Meanwhile, at least 37 heat-related illnesses have been reported across Columbus emergency rooms, according to the city's public health department. A spokesperson for the Franklin County Coroner told The Columbus Dispatch that no heat-related deaths have been reported.

Franklin County Coroner spokesperson Kelli Newman said the spike is above the norm for Columbus, but comparable to other heat waves Columbus has experienced.

Monday saw 10 visits to emergency rooms for heat-related illnesses, which Newman said was above average – during a few hot days in May, eight people per day were seen with heat-related illness, for example. On Tuesday, that number jumped to 16 people. On Wednesday, when many residents had the day off in celebration of Juneteenth, 11 emergency room visits were reported.

– Elizabeth B. Kim, Cincinnati Enquirer; Samantha Hendrickson, Bailey Gallion, Columbus Dispatch

Most of California under heat advisories

While the heat dome bears down on the Northeast this weekend, millions of Californians may face triple-digit temperatures, the weather service said.

Heat advisories across a vast stretch of the state, from San Diego up through the Central Valley and into Sacramento, warn of highs in the 90s on Friday and afternoon peaks in the 100s on Saturday and Sunday, according to the weather service. The searing heat will impact several major cities including Los Angeles, San Diego and San Francisco.

"Drink plenty of fluids, stay in an air-conditioned room, stay out of the sun, and check up on relatives and neighbors," the weather service warned.

The heat comes as officials continue to battle wildfires that have scorched thousands of acres of land across the state and threatened world-famous vineyards.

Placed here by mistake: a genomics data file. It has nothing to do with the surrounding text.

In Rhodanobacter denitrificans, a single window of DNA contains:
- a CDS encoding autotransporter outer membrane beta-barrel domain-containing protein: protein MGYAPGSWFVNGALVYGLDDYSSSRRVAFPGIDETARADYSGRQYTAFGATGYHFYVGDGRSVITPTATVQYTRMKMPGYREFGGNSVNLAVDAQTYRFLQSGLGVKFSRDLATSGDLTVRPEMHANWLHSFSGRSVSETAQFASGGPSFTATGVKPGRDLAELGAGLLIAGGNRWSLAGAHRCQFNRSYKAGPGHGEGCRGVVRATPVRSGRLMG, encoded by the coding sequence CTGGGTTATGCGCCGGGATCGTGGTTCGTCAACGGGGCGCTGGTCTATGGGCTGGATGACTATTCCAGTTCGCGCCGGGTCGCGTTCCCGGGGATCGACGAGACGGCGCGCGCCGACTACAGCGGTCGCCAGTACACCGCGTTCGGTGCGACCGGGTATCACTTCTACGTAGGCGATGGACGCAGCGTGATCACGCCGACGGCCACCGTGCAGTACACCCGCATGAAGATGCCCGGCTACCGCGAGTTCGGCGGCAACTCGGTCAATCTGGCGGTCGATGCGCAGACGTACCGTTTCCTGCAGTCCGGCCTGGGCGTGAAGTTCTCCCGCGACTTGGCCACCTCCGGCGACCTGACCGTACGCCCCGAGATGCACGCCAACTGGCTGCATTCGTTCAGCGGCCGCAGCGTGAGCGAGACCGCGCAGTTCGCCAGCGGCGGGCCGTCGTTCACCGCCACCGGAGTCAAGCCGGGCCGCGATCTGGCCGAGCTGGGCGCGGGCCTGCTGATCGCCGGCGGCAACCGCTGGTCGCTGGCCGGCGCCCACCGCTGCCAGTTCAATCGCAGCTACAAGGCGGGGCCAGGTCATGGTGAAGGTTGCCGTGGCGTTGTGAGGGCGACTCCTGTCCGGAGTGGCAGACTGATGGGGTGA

Wildfires kill two in New Mexico

Two wildfires in New Mexico that killed two people, consumed more than 23,000 acres and forced thousands to evacuate were slowed down by rainy weather, local officials say, as the area faces surging flood waters and water rescues are ongoing.

Two people were killed in the blazes – Patrick Pearson, a 60-year-old father and country musician who was found by the side of the road near a local motel, and an unidentified person found in a burned vehicle.

New Mexico Gov. Michelle Lujan Grisham said the fires were "among the most devastating fires in New Mexico's history" at a news conference on Wednesday.

After a four-day battle with the South Fork Fire and the Salt Fire, authorities said a bout of rain sapped some of the fires' momentum.

"There's still fire out there. There's still smoke. It's going to move, but over the next two to three days, we expect very little lateral movement, very little spread," Arthur Gonzales, a fire behavior analyst for Southwest Area Incident Management Team #5, said at a community meeting posted to Facebook on Thursday. Still, the two fires were 0% contained, according to an update posted that evening.

– Cybele Mayes-Osterman, USA TODAY

A workers looks through the burned out remains of an auto repair shop that was near the start of the Post Fire on June 17, 2024. The Post Fire broke out Saturday afternoon along Interstate 5 in Gorman, Calif. a community about 60 miles northwest of Los Angeles, according to the California Department of Forestry and Fire Protection.
A workers looks through the burned out remains of an auto repair shop that was near the start of the Post Fire on June 17, 2024. The Post Fire broke out Saturday afternoon along Interstate 5 in Gorman, Calif. a community about 60 miles northwest of Los Angeles, according to the California Department of Forestry and Fire Protection.

Cold front, thunderstorms bring relief to some

A cold front is projected to push down over New England and the Great Lakes by the late weekend, bringing some much-needed relief to some, according to AccuWeather.

Cooler temperatures, rain and lower humidity levels will arrive with the cold front, which could drop temperatures in some places to the 70s and low 80s. With the system arrives another threat: Thunderstorms.

While excessive or frequent rain won't fall across much of the Northeast, some areas will be exceptions and could experience flash floods, AccuWeather said. The storms are projected to barrel down into parts of New England and as well as the mid-Atlantic starting Saturday.

This article originally appeared on USA TODAY: Heat wave threatens more record-breaking temperatures this weekend